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"Iran: A Forgotten Glory" - A Young Artist's Legacy Lives On

"Iran: A Forgotten Glory" is the five-year effort of the young director Makan Karandish. Shot in more than sixty locations, this documentary is a rich source of information about Achaemenids and Sassanids, the two Great Persian Empires.

Makan KarandishWashington, DC - A visually stunning portrait of Iran’s pre-Islamic history in the region of Fars, located in south west of the country, “Iran: A Forgotten Glory” is the five-year effort of the young director Makan Karandish. Shot in more than sixty locations, this documentary is a rich source of information about Achaemenids and Sassanids, the two Great Persian Empires.

The first time Karandish visited the Province of Fars, he wondered “how is it possible that a land which was once the center of civilization, today is looked upon by many westerners and even our own young generation as a backward and primitive nation?” Karandish was especially hurt to witness how mainstream media and movies such as 300 in the West distorted the image of Iran and Iranian history. So, he embarked on a journey “to promote and familiarize the world and the young Iranian generation to our culture and heritage and to present an accurate view of our nation.”

Makan Karandish directed and produced the movie with his own financing and some of the most up-to-date equipment, which were not available in Iran at the time. He created a never before seen collection of footage from historical sites, palaces and ruined cities of Fars along with a detailed narrative of the history behind each location. Not only does Karandish’s work delve deep into the practical purposes and mythical meanings behind the architects of palaces and cities such as Persepolis, but it also elaborates on the social, administrative, military and cultural changes important to Persian Kings, which helped bring about a democratic and advanced society.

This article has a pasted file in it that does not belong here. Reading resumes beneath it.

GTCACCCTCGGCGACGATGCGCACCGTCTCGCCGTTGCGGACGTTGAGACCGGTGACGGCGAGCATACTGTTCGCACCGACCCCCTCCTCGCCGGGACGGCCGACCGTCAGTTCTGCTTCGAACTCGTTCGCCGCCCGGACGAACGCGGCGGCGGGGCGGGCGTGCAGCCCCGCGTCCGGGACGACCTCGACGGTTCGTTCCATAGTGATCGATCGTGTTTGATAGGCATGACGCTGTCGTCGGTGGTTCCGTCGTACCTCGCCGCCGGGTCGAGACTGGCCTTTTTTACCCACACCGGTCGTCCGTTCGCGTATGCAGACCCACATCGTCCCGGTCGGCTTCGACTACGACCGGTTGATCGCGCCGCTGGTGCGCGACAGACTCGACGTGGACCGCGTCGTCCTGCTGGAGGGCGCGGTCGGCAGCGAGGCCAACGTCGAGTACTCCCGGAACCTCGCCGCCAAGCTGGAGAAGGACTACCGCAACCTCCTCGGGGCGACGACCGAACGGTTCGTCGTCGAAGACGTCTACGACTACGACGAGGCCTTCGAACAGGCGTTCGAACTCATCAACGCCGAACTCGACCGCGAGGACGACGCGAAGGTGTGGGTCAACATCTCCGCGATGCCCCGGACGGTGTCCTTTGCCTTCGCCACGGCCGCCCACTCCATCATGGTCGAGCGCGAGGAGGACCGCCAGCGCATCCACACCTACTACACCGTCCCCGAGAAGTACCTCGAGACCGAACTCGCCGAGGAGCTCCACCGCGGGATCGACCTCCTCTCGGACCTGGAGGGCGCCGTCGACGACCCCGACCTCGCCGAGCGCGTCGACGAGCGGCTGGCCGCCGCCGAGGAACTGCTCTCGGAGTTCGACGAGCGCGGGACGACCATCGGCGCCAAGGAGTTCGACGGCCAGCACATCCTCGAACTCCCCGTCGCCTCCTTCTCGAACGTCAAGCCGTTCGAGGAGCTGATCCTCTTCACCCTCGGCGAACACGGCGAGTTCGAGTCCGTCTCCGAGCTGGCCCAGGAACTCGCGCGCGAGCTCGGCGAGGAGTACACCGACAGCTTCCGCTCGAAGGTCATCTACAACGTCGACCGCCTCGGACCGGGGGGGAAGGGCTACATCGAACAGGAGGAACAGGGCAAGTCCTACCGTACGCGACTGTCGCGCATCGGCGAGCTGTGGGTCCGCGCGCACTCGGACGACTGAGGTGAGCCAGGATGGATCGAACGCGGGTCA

Such passion for art and perfection, however, was not a new phenomenon for Karandish. Growing up in an artistic family, not only did he pursue what he had studied, but also fulfilled a dream his father could not follow as a young man interested in filmmaking. Unfortunately, the promising talent and work of Karandish was interrupted by his early death. Even though we could no longer witness other thrilling works from this young talented filmmaker, Makan Karandish’s legacy lives on through “Iran: A Forgotten Glory.”  His family and friends remember him as a young man passionate for his country, as a musician who played the santoor, setar and the guitar beautifully, and as a filmmaker who contributed to better understanding of Iranian history “in a time when both internal and external forces attempt to undermine our national identity.”

For more information on “Iran:  The Forgotten Glory,” visit www.farsmovie.com.  For information on upcoming screening, click here to join the Makan Foundation Facebook page. 

 

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